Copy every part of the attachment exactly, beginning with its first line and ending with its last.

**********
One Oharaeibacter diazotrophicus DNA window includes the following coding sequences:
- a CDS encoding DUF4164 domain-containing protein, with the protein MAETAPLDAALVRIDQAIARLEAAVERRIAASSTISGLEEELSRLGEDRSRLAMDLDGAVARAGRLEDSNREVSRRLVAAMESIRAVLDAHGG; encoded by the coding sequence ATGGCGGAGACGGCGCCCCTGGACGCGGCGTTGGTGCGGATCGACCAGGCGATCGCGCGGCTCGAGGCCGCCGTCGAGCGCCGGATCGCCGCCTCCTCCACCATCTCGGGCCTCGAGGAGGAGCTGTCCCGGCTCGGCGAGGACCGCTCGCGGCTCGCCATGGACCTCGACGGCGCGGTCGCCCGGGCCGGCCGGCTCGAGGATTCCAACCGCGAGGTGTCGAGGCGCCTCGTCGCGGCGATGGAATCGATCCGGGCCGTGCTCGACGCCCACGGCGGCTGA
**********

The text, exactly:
One Oharaeibacter diazotrophicus DNA window includes the following coding sequences:
- a CDS encoding DUF4164 domain-containing protein, with the protein MAETAPLDAALVRIDQAIARLEAAVERRIAASSTISGLEEELSRLGEDRSRLAMDLDGAVARAGRLEDSNREVSRRLVAAMESIRAVLDAHGG; encoded by the coding sequence ATGGCGGAGACGGCGCCCCTGGACGCGGCGTTGGTGCGGATCGACCAGGCGATCGCGCGGCTCGAGGCCGCCGTCGAGCGCCGGATCGCCGCCTCCTCCACCATCTCGGGCCTCGAGGAGGAGCTGTCCCGGCTCGGCGAGGACCGCTCGCGGCTCGCCATGGACCTCGACGGCGCGGTCGCCCGGGCCGGCCGGCTCGAGGATTCCAACCGCGAGGTGTCGAGGCGCCTCGTCGCGGCGATGGAATCGATCCGGGCCGTGCTCGACGCCCACGGCGGCTGA